Chicago Blues: 1930
HARLEM LATE NIGHT JAZZ Presents:
Chicago Blues: 1930
The Jazz History Tree
Indigenous to Chicago, Illinois, Chicago blues is an electric blues style of urban blues. Urban blues evolved from classic blues following the Great Migration of African Americans, which was both forced and voluntary at times, fleeing from poverty and oppression in the south to the industrial cities of the north.
Urban blues started in Chicago and St. Louis as music created by part-time musicians playing in the streets, at rent parties, and other events in the black community.
Chicago blues was heavily influenced by the Mississippi bluesmen who traveled to Chicago in the early 1940s. The development of blues up to the Chicago variety arguably progressed from country blues, to city blues, to urban blues. Chicago blues is based on the sound of the electric guitar and the harmonica, with the harmonica played through a PA system or guitar amplifier and both heavily amplified, often to the point of distortion. It also features a rhythm section of drums and bass (double bass at first, then bass guitar) with piano, depending on the song or performer.
The first blues clubs in Chicago were mostly in predominantly black neighborhoods on the South Side, with a few in the smaller black neighborhoods on the West Side. New trends in technology, chaotic streets, and bar bands adding drums to an electric mix gave birth to a new club culture. One of the most famous clubs was Ruby Lee Gatewood’s Tavern, known by patrons as “The Gates.” During the 1930s, virtually every big-name artist played there.1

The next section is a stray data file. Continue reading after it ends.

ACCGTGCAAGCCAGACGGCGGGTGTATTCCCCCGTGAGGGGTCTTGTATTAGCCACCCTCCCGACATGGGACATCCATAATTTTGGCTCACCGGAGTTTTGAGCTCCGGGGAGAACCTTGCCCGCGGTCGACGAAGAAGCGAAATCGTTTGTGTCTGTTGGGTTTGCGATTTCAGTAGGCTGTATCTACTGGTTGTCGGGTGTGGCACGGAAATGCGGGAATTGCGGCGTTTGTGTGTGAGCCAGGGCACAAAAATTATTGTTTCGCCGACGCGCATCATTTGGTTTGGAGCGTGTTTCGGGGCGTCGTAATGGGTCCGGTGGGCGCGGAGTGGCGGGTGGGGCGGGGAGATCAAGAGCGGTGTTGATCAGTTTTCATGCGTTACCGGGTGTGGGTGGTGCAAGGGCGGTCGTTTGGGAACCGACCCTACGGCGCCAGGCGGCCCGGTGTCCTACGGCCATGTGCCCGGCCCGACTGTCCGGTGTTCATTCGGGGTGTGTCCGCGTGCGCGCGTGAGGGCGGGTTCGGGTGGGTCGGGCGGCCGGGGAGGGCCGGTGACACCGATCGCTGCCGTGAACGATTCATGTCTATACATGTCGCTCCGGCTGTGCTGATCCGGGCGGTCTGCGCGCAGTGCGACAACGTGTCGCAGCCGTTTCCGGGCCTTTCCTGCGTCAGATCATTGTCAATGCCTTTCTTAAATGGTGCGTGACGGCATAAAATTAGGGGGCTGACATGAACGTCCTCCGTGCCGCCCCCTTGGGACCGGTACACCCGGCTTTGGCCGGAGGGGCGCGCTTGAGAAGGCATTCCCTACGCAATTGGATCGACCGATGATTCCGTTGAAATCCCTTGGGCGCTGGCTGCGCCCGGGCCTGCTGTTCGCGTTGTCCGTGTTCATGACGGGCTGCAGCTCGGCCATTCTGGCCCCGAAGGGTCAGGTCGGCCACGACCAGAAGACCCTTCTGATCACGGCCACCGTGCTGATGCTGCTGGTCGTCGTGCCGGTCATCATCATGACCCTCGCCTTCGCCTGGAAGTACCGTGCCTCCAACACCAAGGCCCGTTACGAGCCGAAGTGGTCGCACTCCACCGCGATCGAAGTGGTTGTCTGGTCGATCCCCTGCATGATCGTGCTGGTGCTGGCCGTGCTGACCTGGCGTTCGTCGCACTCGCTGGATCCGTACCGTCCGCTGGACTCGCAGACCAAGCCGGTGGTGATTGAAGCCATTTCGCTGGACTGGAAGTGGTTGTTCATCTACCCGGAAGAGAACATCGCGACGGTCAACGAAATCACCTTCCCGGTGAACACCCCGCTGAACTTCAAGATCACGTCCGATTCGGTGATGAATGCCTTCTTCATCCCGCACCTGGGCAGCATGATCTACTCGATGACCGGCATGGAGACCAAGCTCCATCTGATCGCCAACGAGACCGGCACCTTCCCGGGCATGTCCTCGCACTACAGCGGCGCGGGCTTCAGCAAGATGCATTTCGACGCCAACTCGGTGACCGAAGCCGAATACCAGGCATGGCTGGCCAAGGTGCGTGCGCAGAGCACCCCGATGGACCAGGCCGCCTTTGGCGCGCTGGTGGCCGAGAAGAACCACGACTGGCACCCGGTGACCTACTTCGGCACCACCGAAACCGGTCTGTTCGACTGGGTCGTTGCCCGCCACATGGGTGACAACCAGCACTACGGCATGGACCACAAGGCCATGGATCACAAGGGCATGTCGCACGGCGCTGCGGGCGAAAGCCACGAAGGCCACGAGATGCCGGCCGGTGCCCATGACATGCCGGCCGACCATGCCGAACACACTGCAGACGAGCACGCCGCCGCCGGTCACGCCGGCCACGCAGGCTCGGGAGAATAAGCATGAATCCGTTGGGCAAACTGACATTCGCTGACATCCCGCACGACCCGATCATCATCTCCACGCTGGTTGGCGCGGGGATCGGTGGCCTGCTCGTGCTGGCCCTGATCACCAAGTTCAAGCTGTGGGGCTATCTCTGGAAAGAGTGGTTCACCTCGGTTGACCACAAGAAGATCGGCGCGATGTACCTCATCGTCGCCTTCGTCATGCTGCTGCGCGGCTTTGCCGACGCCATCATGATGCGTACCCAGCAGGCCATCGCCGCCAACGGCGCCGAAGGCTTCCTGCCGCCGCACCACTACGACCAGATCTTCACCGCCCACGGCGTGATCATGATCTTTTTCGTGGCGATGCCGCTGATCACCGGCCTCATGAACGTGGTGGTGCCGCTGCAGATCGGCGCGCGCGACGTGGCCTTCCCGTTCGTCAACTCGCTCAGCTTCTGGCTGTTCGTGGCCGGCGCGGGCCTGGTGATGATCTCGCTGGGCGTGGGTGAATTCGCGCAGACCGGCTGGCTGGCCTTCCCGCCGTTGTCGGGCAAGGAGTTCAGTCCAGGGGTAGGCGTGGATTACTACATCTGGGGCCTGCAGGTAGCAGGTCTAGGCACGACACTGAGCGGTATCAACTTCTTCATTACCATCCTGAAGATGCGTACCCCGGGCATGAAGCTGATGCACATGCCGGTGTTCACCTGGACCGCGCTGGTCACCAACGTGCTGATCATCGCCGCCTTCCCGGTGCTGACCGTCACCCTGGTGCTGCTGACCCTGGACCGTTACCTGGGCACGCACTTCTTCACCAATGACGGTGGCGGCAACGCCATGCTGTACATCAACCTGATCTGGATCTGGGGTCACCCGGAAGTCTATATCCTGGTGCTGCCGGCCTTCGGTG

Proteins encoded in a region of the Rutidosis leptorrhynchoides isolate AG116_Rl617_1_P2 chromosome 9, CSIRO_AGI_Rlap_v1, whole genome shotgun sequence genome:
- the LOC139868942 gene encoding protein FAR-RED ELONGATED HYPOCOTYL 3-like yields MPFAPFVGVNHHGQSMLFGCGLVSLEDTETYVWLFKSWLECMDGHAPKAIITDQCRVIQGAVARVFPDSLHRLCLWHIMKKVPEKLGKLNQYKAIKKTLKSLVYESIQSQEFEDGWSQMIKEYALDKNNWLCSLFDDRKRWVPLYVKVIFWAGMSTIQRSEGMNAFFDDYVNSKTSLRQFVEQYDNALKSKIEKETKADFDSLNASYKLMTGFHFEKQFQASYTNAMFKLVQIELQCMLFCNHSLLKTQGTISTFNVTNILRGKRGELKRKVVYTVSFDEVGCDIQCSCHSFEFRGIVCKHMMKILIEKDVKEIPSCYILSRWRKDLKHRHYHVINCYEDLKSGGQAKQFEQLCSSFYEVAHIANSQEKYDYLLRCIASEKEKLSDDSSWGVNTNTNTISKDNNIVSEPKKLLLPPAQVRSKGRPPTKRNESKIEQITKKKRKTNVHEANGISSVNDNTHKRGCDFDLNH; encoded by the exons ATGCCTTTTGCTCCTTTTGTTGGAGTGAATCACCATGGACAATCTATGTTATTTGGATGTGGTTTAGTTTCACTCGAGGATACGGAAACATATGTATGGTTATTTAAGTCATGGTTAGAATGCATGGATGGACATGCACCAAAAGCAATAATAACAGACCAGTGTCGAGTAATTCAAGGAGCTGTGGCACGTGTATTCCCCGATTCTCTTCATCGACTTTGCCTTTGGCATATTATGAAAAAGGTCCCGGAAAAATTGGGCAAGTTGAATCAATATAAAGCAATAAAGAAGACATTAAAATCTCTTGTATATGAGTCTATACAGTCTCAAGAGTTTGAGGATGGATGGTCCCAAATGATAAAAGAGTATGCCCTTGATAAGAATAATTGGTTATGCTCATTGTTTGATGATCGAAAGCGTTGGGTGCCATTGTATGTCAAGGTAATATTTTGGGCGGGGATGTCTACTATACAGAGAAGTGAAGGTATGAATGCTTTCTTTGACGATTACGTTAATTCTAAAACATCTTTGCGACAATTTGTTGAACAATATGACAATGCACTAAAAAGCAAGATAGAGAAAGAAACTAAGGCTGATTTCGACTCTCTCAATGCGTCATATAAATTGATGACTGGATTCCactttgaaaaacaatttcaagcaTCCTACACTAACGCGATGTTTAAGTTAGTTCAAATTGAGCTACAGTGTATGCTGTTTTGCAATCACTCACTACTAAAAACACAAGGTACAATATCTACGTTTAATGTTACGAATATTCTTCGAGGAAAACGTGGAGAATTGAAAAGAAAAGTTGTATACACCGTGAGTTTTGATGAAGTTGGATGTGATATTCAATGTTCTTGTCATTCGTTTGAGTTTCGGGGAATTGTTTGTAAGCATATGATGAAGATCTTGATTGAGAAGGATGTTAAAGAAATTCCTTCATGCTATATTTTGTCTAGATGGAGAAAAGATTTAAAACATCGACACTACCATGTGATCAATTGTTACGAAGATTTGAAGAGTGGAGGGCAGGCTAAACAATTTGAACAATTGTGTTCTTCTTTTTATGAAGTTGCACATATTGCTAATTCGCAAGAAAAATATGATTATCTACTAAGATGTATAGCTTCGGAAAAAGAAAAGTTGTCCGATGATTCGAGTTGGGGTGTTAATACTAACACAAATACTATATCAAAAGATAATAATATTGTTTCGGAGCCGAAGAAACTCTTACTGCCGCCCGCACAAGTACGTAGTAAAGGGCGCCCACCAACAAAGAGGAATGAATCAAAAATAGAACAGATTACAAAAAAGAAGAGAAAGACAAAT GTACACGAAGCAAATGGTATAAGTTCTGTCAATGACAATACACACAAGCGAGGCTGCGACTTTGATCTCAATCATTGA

What drove the blues to international influence was the promotion of record companies such as Paramount Records, RCA Victor, and Columbia Records.2
Through such record companies, Chicago blues became a commercial enterprise. The new style of music eventually reached Europe and the United Kingdom. In the 1960s, young British musicians were highly influenced by Chicago blues, resulting in the British blues movement.
Talents like Tampa Red (Hudson Whittaker), Big Bill Broonzy, and Memphis Minnie (Lizzie Douglas) were among the first generation of Chicago blues artists. They paved the way for newcomers like Muddy Waters (McKinley Morganfield), Howlin’ Wolf (Chester Arthur Burnett), Marion “Little Walter” Jacobs, and the great bassist and songwriter, Willie Dixon, and often lent them valuable support. During the decade of the 1950s, Chicago blues ruled the R & B charts, and the style has heavily influenced soul, R & B, and rock music to this day.
Subsequent generations of Chicago blues artists such as Buddy Guy, Frank “Son” Seals, and Lonnie Brooks have incorporated significant influences from rock and roll music, while other contemporary artists such as Nick Moss and Carey Bell adhere to an older Chicago blues tradition.
1. Rowe, Mike, Chicago Blues: The City and the Music (London: Da Capo Press, 1973), 40–49.
2. Oakley, Giles, The Devil’s Music: A History of the Blues (New York: Taplinger, 1976), 172